Understanding the Impact of Acute Stressor During Simulation on Medical Students' Short and Long-Term Clinical Skills Retention

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Understanding the Impact of Acute Stressor During Simulation on Medical Students' Short and Long-Term Clinical Skills Retention

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Title: Understanding the Impact of Acute Stressor During Simulation on Medical Students' Short and Long-Term Clinical Skills Retention
Author: Hasdianda, Mohammad Adrian ORCID  0000-0002-3100-9660
Citation: Hasdianda, Mohammad Adrian. 2016. Understanding the Impact of Acute Stressor During Simulation on Medical Students' Short and Long-Term Clinical Skills Retention. Master's thesis, Harvard Medical School.
Access Status: This work is under embargo until 2018-05-01
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Abstract: Background:

Acute stressors may be beneficial when embedded in simulation scenario to promote better skills retention. We aimed to establish the impact of acute stressors to medical students’ short-and long-term retention of intravenous catheterization skills.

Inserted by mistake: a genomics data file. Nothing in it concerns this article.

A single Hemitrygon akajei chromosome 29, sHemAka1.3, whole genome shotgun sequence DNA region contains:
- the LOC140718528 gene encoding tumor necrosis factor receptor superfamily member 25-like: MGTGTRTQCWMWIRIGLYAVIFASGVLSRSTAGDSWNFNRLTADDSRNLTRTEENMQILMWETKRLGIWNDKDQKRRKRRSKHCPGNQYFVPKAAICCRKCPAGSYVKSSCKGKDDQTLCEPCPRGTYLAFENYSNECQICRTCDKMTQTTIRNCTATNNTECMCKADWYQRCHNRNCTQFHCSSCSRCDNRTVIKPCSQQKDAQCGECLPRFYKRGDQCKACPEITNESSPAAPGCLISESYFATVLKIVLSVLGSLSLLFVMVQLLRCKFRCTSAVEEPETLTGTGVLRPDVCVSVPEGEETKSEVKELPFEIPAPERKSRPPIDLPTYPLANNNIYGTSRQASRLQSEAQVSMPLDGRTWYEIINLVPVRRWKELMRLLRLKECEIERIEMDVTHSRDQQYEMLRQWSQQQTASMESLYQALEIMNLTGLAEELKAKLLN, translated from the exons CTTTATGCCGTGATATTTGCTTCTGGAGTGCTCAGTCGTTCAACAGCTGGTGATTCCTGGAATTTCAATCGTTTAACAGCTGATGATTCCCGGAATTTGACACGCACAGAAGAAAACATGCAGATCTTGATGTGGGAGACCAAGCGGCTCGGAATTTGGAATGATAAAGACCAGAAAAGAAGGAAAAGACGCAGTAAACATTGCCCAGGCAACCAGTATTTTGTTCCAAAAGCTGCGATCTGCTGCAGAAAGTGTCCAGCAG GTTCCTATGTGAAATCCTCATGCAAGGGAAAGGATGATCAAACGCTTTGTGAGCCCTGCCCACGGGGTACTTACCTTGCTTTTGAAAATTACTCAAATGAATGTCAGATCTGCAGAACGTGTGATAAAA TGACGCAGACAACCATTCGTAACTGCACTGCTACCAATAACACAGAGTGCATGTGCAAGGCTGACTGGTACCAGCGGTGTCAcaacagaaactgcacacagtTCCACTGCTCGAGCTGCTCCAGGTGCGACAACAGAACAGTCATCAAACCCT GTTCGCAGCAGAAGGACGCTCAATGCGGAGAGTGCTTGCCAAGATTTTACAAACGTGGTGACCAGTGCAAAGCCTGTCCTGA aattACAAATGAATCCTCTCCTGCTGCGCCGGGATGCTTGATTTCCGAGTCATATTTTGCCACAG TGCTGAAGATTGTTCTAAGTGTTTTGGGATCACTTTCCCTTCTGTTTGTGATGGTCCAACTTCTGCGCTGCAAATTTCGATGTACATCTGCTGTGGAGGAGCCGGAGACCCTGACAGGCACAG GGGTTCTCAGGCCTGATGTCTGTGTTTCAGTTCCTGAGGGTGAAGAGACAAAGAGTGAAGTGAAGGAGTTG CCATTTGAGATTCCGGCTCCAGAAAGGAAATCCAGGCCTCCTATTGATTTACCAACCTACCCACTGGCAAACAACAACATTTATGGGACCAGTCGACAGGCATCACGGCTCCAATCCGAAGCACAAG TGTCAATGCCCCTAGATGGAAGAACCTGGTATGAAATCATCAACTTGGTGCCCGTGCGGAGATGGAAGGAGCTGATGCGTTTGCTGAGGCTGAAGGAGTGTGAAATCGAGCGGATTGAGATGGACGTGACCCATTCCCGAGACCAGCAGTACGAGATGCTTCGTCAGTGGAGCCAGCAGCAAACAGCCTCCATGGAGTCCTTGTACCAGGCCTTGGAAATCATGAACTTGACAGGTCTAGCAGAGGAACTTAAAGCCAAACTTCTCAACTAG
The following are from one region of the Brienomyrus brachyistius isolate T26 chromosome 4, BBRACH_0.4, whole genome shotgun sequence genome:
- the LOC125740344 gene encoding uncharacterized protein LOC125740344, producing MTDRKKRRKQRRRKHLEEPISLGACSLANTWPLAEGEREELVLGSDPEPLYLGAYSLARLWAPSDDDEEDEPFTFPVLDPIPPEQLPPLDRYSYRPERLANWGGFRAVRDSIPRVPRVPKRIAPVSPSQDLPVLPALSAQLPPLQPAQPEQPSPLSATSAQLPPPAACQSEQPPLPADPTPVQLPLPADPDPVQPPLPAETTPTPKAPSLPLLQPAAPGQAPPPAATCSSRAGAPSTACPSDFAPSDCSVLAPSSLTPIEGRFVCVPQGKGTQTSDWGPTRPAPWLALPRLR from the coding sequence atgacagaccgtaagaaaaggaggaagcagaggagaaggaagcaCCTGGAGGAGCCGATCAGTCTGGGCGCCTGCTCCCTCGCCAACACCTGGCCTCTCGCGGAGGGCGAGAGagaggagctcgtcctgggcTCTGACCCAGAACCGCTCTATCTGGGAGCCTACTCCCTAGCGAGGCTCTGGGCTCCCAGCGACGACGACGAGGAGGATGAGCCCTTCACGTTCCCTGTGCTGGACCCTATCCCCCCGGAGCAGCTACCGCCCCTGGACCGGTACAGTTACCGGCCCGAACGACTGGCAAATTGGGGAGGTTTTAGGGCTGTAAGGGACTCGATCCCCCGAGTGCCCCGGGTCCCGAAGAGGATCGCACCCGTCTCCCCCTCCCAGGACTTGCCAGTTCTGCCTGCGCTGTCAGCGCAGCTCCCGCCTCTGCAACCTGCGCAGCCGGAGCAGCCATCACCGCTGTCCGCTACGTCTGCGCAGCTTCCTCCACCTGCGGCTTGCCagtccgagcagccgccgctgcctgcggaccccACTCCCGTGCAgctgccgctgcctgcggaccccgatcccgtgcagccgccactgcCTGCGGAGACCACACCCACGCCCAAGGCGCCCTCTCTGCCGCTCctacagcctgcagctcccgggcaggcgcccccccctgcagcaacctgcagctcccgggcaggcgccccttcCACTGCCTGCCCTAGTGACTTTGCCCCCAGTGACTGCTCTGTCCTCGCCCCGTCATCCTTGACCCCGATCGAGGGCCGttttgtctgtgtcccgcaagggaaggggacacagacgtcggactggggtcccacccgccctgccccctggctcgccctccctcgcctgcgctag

Methods:

Forty-five participants took part in the intravenous catheterization simulation using standardized patients in treatment (Stress) and control (Non-Stress) groups. Participants were asked to complete State-Trait Anxiety Inventory and assessed on their skills performance before, shortly after and twenty days after the simulation session. We continuously recorded participants’ heart rate during the simulation.

Results:

No significant difference and interaction were found between pre-simulation, short-term, and long-term skills performance scores for both groups F(2, 84) = 1.231, p = 0.297. Analysis of average and maximum heart rate as well as anxiety scores was not statistically different between groups.

Conclusion:

Future study is needed to gain insight into sufficient amount of stressors needed to impact medical students’ skills retention.
Terms of Use: This article is made available under the terms and conditions applicable to Other Posted Material, as set forth at http://nrs.harvard.edu/urn-3:HUL.InstRepos:dash.current.terms-of-use#LAA
Citable link to this page: http://nrs.harvard.edu/urn-3:HUL.InstRepos:33840764
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